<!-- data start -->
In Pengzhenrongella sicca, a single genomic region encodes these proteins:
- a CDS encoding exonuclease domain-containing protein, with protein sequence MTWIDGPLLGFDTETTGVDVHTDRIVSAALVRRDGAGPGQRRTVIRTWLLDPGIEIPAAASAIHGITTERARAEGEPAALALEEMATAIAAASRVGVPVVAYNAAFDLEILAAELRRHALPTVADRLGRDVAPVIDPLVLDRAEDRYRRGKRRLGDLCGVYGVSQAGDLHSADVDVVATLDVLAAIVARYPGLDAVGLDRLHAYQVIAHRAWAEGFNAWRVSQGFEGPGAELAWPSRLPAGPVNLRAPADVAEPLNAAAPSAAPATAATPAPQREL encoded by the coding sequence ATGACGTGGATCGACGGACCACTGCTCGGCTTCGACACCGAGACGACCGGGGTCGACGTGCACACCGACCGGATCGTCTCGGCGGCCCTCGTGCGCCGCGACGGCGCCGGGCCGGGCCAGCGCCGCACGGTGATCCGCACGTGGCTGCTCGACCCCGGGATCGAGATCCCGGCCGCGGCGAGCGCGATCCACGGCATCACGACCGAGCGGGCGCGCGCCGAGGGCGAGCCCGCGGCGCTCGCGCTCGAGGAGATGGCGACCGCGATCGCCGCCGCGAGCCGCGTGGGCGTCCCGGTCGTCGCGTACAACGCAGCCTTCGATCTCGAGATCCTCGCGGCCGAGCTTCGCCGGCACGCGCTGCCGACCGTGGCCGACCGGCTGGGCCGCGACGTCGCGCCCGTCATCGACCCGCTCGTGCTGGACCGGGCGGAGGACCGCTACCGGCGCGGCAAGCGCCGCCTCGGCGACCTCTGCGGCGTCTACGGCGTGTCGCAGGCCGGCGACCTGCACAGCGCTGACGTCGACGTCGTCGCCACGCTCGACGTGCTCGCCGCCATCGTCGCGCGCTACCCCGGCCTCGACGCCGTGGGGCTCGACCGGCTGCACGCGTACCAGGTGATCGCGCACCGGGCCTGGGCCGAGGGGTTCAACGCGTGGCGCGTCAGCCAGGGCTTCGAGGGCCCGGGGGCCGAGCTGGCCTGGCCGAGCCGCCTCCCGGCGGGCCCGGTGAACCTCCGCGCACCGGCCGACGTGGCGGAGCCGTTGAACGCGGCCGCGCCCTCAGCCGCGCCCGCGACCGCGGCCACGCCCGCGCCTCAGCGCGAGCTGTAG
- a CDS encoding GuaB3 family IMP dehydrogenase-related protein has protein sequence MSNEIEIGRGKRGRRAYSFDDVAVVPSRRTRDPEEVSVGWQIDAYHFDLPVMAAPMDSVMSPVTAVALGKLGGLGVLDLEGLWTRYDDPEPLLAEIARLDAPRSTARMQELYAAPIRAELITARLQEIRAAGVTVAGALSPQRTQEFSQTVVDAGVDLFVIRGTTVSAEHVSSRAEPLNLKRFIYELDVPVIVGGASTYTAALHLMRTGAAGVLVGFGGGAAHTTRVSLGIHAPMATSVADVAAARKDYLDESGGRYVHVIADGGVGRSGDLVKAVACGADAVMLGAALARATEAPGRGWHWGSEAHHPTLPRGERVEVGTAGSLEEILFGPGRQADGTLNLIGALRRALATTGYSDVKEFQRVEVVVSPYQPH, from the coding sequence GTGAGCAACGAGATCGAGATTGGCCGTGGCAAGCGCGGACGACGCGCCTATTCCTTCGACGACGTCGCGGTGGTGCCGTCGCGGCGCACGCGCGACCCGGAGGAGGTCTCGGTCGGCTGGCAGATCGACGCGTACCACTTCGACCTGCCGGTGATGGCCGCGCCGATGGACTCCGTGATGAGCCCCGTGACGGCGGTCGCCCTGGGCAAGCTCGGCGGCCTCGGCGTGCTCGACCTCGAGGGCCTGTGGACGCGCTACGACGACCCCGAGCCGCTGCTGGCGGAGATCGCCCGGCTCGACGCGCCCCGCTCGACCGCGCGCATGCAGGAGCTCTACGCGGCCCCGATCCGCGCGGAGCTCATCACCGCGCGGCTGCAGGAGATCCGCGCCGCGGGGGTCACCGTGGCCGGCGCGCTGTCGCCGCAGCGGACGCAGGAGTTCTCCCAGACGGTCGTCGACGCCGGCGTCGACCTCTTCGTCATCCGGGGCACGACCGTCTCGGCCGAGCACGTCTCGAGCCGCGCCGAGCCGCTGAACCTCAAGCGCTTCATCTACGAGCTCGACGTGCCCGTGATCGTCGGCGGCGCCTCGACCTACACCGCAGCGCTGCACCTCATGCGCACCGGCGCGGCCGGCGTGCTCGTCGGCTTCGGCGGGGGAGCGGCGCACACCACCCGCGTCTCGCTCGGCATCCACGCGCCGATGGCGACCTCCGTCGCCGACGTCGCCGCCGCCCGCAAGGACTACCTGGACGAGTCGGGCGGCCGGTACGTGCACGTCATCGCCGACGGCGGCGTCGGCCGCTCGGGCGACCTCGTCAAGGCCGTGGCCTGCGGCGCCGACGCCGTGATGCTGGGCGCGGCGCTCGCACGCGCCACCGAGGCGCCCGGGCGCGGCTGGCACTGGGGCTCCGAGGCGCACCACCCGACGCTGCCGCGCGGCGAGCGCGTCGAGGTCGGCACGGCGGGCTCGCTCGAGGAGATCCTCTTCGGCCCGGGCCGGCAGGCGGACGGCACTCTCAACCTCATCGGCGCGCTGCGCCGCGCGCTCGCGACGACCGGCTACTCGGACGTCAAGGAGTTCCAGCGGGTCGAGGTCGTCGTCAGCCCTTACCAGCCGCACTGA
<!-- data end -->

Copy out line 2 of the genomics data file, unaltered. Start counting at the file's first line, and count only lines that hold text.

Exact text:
- a CDS encoding exonuclease domain-containing protein, with protein sequence MTWIDGPLLGFDTETTGVDVHTDRIVSAALVRRDGAGPGQRRTVIRTWLLDPGIEIPAAASAIHGITTERARAEGEPAALALEEMATAIAAASRVGVPVVAYNAAFDLEILAAELRRHALPTVADRLGRDVAPVIDPLVLDRAEDRYRRGKRRLGDLCGVYGVSQAGDLHSADVDVVATLDVLAAIVARYPGLDAVGLDRLHAYQVIAHRAWAEGFNAWRVSQGFEGPGAELAWPSRLPAGPVNLRAPADVAEPLNAAAPSAAPATAATPAPQREL encoded by the coding sequence ATGACGTGGATCGACGGACCACTGCTCGGCTTCGACACCGAGACGACCGGGGTCGACGTGCACACCGACCGGATCGTCTCGGCGGCCCTCGTGCGCCGCGACGGCGCCGGGCCGGGCCAGCGCCGCACGGTGATCCGCACGTGGCTGCTCGACCCCGGGATCGAGATCCCGGCCGCGGCGAGCGCGATCCACGGCATCACGACCGAGCGGGCGCGCGCCGAGGGCGAGCCCGCGGCGCTCGCGCTCGAGGAGATGGCGACCGCGATCGCCGCCGCGAGCCGCGTGGGCGTCCCGGTCGTCGCGTACAACGCAGCCTTCGATCTCGAGATCCTCGCGGCCGAGCTTCGCCGGCACGCGCTGCCGACCGTGGCCGACCGGCTGGGCCGCGACGTCGCGCCCGTCATCGACCCGCTCGTGCTGGACCGGGCGGAGGACCGCTACCGGCGCGGCAAGCGCCGCCTCGGCGACCTCTGCGGCGTCTACGGCGTGTCGCAGGCCGGCGACCTGCACAGCGCTGACGTCGACGTCGTCGCCACGCTCGACGTGCTCGCCGCCATCGTCGCGCGCTACCCCGGCCTCGACGCCGTGGGGCTCGACCGGCTGCACGCGTACCAGGTGATCGCGCACCGGGCCTGGGCCGAGGGGTTCAACGCGTGGCGCGTCAGCCAGGGCTTCGAGGGCCCGGGGGCCGAGCTGGCCTGGCCGAGCCGCCTCCCGGCGGGCCCGGTGAACCTCCGCGCACCGGCCGACGTGGCGGAGCCGTTGAACGCGGCCGCGCCCTCAGCCGCGCCCGCGACCGCGGCCACGCCCGCGCCTCAGCGCGAGCTGTAG